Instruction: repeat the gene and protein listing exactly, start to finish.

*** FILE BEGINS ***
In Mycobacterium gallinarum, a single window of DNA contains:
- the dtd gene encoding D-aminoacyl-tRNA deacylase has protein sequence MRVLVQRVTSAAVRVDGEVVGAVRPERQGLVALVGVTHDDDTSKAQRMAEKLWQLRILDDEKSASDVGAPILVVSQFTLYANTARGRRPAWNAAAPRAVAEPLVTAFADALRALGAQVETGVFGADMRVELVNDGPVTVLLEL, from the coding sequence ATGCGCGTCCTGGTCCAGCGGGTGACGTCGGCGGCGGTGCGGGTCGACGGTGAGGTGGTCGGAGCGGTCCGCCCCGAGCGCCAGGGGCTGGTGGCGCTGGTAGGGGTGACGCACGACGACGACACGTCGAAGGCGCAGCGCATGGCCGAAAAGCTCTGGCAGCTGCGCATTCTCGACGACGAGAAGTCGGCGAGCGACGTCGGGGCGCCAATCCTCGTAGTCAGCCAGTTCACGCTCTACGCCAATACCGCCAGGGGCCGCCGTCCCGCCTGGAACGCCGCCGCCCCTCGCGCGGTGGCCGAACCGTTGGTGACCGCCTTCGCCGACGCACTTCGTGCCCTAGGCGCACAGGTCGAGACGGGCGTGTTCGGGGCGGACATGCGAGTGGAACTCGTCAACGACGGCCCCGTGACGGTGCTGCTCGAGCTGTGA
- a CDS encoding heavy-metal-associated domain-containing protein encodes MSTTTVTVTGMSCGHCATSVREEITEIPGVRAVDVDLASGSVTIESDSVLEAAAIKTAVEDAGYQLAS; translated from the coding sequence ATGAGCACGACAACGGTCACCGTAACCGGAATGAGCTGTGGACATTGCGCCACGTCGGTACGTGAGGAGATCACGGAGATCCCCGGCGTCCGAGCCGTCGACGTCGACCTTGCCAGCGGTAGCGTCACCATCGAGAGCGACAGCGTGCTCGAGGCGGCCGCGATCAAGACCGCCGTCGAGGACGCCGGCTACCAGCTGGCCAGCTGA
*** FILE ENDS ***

In Mycobacterium gallinarum, a single window of DNA contains:
- the dtd gene encoding D-aminoacyl-tRNA deacylase has protein sequence MRVLVQRVTSAAVRVDGEVVGAVRPERQGLVALVGVTHDDDTSKAQRMAEKLWQLRILDDEKSASDVGAPILVVSQFTLYANTARGRRPAWNAAAPRAVAEPLVTAFADALRALGAQVETGVFGADMRVELVNDGPVTVLLEL, from the coding sequence ATGCGCGTCCTGGTCCAGCGGGTGACGTCGGCGGCGGTGCGGGTCGACGGTGAGGTGGTCGGAGCGGTCCGCCCCGAGCGCCAGGGGCTGGTGGCGCTGGTAGGGGTGACGCACGACGACGACACGTCGAAGGCGCAGCGCATGGCCGAAAAGCTCTGGCAGCTGCGCATTCTCGACGACGAGAAGTCGGCGAGCGACGTCGGGGCGCCAATCCTCGTAGTCAGCCAGTTCACGCTCTACGCCAATACCGCCAGGGGCCGCCGTCCCGCCTGGAACGCCGCCGCCCCTCGCGCGGTGGCCGAACCGTTGGTGACCGCCTTCGCCGACGCACTTCGTGCCCTAGGCGCACAGGTCGAGACGGGCGTGTTCGGGGCGGACATGCGAGTGGAACTCGTCAACGACGGCCCCGTGACGGTGCTGCTCGAGCTGTGA
- a CDS encoding heavy-metal-associated domain-containing protein encodes MSTTTVTVTGMSCGHCATSVREEITEIPGVRAVDVDLASGSVTIESDSVLEAAAIKTAVEDAGYQLAS; translated from the coding sequence ATGAGCACGACAACGGTCACCGTAACCGGAATGAGCTGTGGACATTGCGCCACGTCGGTACGTGAGGAGATCACGGAGATCCCCGGCGTCCGAGCCGTCGACGTCGACCTTGCCAGCGGTAGCGTCACCATCGAGAGCGACAGCGTGCTCGAGGCGGCCGCGATCAAGACCGCCGTCGAGGACGCCGGCTACCAGCTGGCCAGCTGA